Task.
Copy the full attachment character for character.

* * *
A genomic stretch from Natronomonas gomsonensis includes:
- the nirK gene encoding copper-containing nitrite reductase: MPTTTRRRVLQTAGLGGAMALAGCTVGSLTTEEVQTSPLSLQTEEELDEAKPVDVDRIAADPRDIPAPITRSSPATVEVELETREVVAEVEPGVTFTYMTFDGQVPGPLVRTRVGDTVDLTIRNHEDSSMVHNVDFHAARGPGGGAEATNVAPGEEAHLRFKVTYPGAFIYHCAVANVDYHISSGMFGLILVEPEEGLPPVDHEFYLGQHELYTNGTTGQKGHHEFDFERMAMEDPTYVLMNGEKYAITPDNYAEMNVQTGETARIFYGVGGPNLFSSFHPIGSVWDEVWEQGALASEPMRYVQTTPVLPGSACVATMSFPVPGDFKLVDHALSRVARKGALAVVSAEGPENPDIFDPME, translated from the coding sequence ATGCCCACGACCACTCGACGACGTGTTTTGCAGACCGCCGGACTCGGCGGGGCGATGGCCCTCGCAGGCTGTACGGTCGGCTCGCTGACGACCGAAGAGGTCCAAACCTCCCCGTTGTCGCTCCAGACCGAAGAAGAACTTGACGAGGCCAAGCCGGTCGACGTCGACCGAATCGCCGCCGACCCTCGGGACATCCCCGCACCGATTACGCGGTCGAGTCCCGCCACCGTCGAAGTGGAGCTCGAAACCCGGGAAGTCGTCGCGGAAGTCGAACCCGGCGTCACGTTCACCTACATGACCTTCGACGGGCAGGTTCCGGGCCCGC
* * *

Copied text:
A genomic stretch from Natronomonas gomsonensis includes:
- the nirK gene encoding copper-containing nitrite reductase: MPTTTRRRVLQTAGLGGAMALAGCTVGSLTTEEVQTSPLSLQTEEELDEAKPVDVDRIAADPRDIPAPITRSSPATVEVELETREVVAEVEPGVTFTYMTFDGQVPGPLVRTRVGDTVDLTIRNHEDSSMVHNVDFHAARGPGGGAEATNVAPGEEAHLRFKVTYPGAFIYHCAVANVDYHISSGMFGLILVEPEEGLPPVDHEFYLGQHELYTNGTTGQKGHHEFDFERMAMEDPTYVLMNGEKYAITPDNYAEMNVQTGETARIFYGVGGPNLFSSFHPIGSVWDEVWEQGALASEPMRYVQTTPVLPGSACVATMSFPVPGDFKLVDHALSRVARKGALAVVSAEGPENPDIFDPME, translated from the coding sequence ATGCCCACGACCACTCGACGACGTGTTTTGCAGACCGCCGGACTCGGCGGGGCGATGGCCCTCGCAGGCTGTACGGTCGGCTCGCTGACGACCGAAGAGGTCCAAACCTCCCCGTTGTCGCTCCAGACCGAAGAAGAACTTGACGAGGCCAAGCCGGTCGACGTCGACCGAATCGCCGCCGACCCTCGGGACATCCCCGCACCGATTACGCGGTCGAGTCCCGCCACCGTCGAAGTGGAGCTCGAAACCCGGGAAGTCGTCGCGGAAGTCGAACCCGGCGTCACGTTCACCTACATGACCTTCGACGGGCAGGTTCCGGGCCCGC